Arctic Basin (AB)

The population size is unknown. This subpopulation is a geographic catch-all to account for polar bears outside of the polar bear nations’ jurisdictions.

Status table outtake

Size Sea ice metrics Human-caused removals 2010–2014
Estimate /
95% CI
Year Method Change in spring ice retreat / Change in fall ice advance (days per decade) Change in summer sea ice area (percent change per decade) 5-yr mean Last year
Potential Actual Potential Actual
Unknown  -3.2/8.0-6.7    
See also the complete table (all subpopulations)

Comments, vulnerabilities and concerns

Not specified.

Status and delineation

Arctic Basin subpopulation mapThe Arctic Basin area. See also the complete map (all subpopulations).

The Arctic Basin subpopulation is a geographic catchall to account for polar bears resident in northern areas of the circumpolar Arctic that are not clearly part of other subpopulations. Polar bears occur at very low densities here, in part because of deep, cold, stratified, and less biologically productive water and, formerly at least, extensive coverage by multiyear ice. It is known that bears from several subpopulations may use the area (Durner and Amstrup 1993). As climate warming continues, it is anticipated that areas where some ice may still remain over the continental shelf may become important for polar bears as a refuge but a large part of the area is over the deepest waters of the Arctic Ocean and biological productivity is thought to be low. Polar bears with cubs have recently been observed from icebreakers in this region (Ovsyanikov 2010), although it is not possible to determine whether or not these cubs were born in the Arctic Basin, or make an assessment of possible total numbers on the basis of these anecdotal observations. Ovsyanikov (pers. comm.) reported that in 2015-16 very few polar bears were seen along this route in July – August (from Svalbard to Chukotka). The northernmost documented observation was made at 89°46 5'N, which is 25 km from the North Pole (van Meurs and Splettstoesser 2003).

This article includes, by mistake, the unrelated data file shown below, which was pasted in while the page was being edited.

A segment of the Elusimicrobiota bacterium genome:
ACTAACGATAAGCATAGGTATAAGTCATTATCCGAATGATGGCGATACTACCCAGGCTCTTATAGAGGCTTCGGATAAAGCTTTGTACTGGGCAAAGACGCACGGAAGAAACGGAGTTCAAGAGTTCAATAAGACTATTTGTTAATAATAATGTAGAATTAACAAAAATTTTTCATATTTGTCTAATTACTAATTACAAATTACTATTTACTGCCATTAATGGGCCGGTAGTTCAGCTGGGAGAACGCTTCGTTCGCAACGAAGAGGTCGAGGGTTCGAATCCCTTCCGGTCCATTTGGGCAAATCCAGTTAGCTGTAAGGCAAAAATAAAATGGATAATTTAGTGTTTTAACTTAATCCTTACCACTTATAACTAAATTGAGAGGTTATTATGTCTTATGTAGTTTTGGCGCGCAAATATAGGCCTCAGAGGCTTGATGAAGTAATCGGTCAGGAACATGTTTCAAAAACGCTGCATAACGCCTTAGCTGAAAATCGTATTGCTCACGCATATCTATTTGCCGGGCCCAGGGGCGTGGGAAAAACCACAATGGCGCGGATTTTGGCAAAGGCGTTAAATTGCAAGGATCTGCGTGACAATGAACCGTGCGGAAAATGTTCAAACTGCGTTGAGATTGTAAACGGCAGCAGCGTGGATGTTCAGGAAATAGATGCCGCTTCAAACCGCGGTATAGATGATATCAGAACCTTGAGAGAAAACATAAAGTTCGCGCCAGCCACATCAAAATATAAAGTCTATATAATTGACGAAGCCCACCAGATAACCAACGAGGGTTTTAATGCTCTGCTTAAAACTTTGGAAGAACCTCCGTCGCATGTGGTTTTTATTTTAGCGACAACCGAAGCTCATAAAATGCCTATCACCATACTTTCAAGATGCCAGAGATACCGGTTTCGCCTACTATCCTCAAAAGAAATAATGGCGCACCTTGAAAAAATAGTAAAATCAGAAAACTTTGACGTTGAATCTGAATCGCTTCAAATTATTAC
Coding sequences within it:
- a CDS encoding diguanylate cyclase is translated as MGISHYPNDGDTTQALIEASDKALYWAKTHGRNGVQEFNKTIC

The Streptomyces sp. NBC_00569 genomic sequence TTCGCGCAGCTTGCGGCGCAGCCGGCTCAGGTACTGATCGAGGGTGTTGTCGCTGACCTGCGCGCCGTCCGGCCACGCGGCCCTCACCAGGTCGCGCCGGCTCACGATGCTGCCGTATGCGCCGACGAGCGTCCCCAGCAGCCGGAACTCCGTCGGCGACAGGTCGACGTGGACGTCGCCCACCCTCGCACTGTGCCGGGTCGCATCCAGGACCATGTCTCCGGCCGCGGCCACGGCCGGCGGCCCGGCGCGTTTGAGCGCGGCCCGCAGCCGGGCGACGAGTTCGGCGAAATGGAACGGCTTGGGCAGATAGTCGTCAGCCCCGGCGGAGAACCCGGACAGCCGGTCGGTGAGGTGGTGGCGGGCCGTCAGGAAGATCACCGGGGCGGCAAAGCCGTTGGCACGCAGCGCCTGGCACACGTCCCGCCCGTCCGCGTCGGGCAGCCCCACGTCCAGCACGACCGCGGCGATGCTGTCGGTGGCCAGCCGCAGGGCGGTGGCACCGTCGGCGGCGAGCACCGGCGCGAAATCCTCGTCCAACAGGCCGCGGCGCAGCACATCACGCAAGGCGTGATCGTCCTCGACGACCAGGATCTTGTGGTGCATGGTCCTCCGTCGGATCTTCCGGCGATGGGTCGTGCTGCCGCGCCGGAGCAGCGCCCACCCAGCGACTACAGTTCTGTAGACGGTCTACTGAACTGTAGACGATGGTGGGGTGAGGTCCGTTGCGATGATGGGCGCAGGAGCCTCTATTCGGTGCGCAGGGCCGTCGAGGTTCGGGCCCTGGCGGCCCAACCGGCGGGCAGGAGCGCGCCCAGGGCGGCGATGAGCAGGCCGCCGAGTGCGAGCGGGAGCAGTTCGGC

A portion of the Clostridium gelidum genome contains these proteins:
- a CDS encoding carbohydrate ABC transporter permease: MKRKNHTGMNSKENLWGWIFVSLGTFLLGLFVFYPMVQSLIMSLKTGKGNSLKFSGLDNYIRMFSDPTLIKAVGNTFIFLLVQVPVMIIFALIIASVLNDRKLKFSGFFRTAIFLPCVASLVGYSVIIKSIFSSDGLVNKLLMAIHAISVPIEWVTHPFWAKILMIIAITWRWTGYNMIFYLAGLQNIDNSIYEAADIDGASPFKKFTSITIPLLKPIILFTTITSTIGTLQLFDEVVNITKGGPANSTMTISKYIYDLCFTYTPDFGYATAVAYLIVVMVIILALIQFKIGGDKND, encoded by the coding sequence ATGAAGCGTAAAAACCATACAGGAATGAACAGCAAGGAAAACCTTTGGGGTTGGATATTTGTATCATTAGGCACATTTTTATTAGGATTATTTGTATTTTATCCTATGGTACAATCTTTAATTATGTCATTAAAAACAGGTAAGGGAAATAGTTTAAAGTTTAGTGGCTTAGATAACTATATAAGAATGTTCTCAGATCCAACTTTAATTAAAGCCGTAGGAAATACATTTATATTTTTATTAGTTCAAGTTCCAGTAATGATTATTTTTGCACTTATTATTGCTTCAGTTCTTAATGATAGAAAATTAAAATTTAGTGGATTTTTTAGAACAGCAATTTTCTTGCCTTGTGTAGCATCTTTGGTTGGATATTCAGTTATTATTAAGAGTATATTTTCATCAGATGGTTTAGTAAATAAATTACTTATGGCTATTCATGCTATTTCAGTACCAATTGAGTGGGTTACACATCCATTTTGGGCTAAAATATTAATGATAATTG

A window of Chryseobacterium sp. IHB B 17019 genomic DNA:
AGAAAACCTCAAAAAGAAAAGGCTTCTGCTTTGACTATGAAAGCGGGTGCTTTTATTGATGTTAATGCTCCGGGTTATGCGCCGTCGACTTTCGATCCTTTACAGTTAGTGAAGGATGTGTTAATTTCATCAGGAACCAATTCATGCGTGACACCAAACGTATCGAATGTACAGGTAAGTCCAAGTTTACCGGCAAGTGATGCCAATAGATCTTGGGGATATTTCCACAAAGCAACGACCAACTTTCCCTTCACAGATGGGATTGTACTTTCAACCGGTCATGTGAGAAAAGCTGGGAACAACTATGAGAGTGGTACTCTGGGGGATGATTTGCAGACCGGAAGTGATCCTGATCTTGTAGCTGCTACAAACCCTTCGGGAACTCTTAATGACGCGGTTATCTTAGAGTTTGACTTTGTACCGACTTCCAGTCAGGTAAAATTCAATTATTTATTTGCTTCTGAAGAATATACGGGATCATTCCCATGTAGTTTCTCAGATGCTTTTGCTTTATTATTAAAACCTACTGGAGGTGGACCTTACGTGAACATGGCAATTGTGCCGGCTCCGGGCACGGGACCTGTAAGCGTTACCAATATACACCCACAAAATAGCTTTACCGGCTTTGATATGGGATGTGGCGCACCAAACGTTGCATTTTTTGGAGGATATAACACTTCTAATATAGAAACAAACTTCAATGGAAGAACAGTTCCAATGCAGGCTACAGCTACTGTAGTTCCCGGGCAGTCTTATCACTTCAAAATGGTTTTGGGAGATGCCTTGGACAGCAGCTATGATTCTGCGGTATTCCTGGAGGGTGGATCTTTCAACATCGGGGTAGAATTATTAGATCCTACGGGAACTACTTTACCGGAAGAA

References

Durner, G. M. and Amstrup, S.C. 1993. Movements of a female polar bear from northern Alaska to Greenland. Arctic 48:338–498.

Ovsyanikov, N.G. 2010. POlar bear research on Wrangel Island and in the Central Arctic Basin. In: Proceedings of the 15th Working Meeting of the Polar Bear Specialist Group (eds. M.E. Obbard, G.W. Thiemann, E. Peacock and T. DeBruyn), IUCN, Glande, Switzerland.

van Meurs, R. and Splettstoesser, J.F. 2003. Fathest north polar bear. Arctic 56: 309.